Canon 10D Err 99
I fell in love with my Canon 10D the second I got my hands on it over two years ago. It’s an impressive camera. I’ve shot hundreds of thousands of photos in a wide range of environments with it: low-lit, foggy concerts; weddings; deep woods; windy hills; in air-conditioned homes, blazing-hot football fields, and icy winter storms. Overall I would say that it has impressed me every single day that I have used it.
But just a couple weeks ago I started having problems with the camera. Intermittently, it will fail to capture an image but instead flash a "Err 99” message. The only way to get rid of the message was to turn the camera off.
At first I ignored it as a simple glitch. But as the problem became a regular issue over the next week, I started doing some research. First I went to Canon’s website for information. Canon’s step-by-step troubleshooter was not helpful as it simply said the solution for Err 99 is to turn the camera off then on, or to reinstall the battery.
The issue become more troubling when I searched Google for this issue and found that it is a widespread dilemma. Worse, there is little consensus on what the Err 99 problem is.
According to what I have found on the Net, the main cause of the Err 99 problem is dirty contacts between the body and the lens. Most sites recommend cleaning the contacts. I did this with a cloth and cleaner, to no avail.
Today I contacted Canon technical support. The lady on the phone said that I may have damaged my camera by using a non-Canon lens. (I have a Tamron 28-75mm lens in regular use). I marveled at this, since the lens has served it well in the last two years. She suggested I mail the camera in to the service center for a quote.
I said that if third-party lenses really are dangerous for Canon cameras, Canon ought to warn customers that using those lenses is unhealthy for the camera. She said two things that seemed to contradict one another. The first thing she said is that Canon won’t claim that third-party manufacturers are not working properly because that would potentially offend manufacturers that create products that support Canon technology; she then said that Canon warns about using non-Canon lenses in product manuals. She also discounted the remarks from 10D users in web forums; she mentioned the 10D in her support department that has worked flawlessly for a couple years—using Canon lenses of course.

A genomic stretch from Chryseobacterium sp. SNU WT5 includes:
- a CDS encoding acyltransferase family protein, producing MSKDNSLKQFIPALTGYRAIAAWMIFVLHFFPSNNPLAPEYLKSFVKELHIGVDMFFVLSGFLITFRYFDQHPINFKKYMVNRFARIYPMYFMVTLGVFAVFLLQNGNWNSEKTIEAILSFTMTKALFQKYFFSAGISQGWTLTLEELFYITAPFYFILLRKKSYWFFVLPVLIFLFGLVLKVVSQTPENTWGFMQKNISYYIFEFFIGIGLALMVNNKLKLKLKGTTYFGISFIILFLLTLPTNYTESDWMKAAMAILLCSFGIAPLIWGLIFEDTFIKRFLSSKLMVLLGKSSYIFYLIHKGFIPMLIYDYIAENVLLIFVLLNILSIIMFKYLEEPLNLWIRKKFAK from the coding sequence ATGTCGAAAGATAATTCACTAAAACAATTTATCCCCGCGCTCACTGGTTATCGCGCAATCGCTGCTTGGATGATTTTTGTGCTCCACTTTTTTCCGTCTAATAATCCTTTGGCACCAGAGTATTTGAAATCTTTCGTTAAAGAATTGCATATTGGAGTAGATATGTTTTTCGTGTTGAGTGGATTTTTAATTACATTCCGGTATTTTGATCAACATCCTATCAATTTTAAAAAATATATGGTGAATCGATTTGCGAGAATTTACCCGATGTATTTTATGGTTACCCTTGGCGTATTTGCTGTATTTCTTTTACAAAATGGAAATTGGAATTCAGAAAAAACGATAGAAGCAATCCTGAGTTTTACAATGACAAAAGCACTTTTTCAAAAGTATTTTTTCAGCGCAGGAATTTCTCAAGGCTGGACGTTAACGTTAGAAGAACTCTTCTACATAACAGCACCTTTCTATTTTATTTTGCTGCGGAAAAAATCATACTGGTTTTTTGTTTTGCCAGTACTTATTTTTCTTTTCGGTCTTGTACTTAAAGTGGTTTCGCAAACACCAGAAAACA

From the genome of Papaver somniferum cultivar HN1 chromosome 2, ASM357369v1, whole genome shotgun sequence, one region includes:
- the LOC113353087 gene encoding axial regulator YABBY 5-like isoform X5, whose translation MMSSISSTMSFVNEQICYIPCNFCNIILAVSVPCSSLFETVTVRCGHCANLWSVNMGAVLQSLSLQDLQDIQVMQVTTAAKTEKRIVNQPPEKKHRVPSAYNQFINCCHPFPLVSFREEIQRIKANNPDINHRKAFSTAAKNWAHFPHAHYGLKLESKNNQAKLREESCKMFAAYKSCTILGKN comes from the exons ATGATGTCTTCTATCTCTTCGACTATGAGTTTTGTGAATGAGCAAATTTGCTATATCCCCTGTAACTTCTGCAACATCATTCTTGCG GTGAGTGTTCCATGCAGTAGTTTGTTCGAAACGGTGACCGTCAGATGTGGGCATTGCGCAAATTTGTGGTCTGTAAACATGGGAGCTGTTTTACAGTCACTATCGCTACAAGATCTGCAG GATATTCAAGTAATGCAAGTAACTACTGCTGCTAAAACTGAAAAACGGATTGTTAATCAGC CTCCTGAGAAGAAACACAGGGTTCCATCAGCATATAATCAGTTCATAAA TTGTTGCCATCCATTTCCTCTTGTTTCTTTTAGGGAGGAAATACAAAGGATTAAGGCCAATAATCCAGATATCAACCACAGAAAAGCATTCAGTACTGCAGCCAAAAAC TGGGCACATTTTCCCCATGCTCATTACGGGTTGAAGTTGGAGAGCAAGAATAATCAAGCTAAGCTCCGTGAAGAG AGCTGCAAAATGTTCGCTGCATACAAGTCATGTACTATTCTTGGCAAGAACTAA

I accepted her explanation and went on my way. But I opened up all my Canon documentation that came with the 10D and I could find no mention of third-party lens dangers in the product manual. The closest thing I could find in the 183-page book was the phrase "It is compatible with all Canon EF lenses.” The only other precautions in the manual that came with my Canon 10D (printed February 2003) regarding lenses is to keep the contacts clean. Regarding "Err 99” the manual simply says, "An error other than the above has occurred. Remove and re-install the battery.”
An associate of Cord Camera, a large photographic retailer in central Ohio, told me over the weekend that I was lucky to have used the camera for over two years flawlessly. He said that the "Err 99” issue is widespread, and that some users have had the problem out-of-the-box. He said, "I think this is an issue that Canon is being very quiet about.”
After more research I found a solution that caught my eye. A few sites I found mentioned that cleaning the contacts ought to be done using a pencil eraser. I found this interesting, since I had only used a cloth.
I vigorously scrubbed the lens contacts with an eraser. Then I gently used the eraser to clean the camera contacts (holding the contacts face-down to prevent eraser rubber from falling into the body). I put the lens back on… and the camera shot a couple hundred frames without an Err 99.
While I have not yet tested the fix in a working environment yet, I am hopeful that this has solved the problem. If I don’t get the Err 99 in the next couple thousand shots, I will close the case.*
I still love the Canon 10D as a wonderful piece of photographic technology. I just wish that Canon would be a little more open and honest about this issue… not to mention stop using the scapegoat of third-party lenses. While there may be some issues with reverse-engineered, third party products, I don’t really buy the third-party argument. Some sites have stated that Sigma is remaking some lenses to be more compatible with Canon Digital SLRs… but Sigma’s website states, "All current production Sigma lenses for Canon autofocus cameras are fully compatible with the new Elan 7, Digital Rebel or EOS 10D camera.” I’m sure Sigma would not make such a bold claim if there were real reasons to believe that Sigma lenses cannot be used on Canon bodies.
I am especially concerned that Canon knows more about this problem but is not sharing it with its faithful consumers. I will remain devoted to Canon for some time… but the company owes some of the same devotion to those who use and promote Canon.
*Update 2005-09-09) : I have now tested the camera out with several thousands of shots and the Err 99 problem has not returned. It has not had a problem since I scrubbed the contacts with a pencil eraser.
*Update (2009-03-18): Since I first cleaned my contacts with an eraser back in 2005, I have not seen the Err 99 issue again. However, I do not use the 10D as much as I used to as it is now a backup camera. I now use the Canon 30D. The 30D that I own has never displayed the Err 99 message since I bought it a few years ago.
*Update (2011-11-08): The Sigma link above no longer contains the quoted information.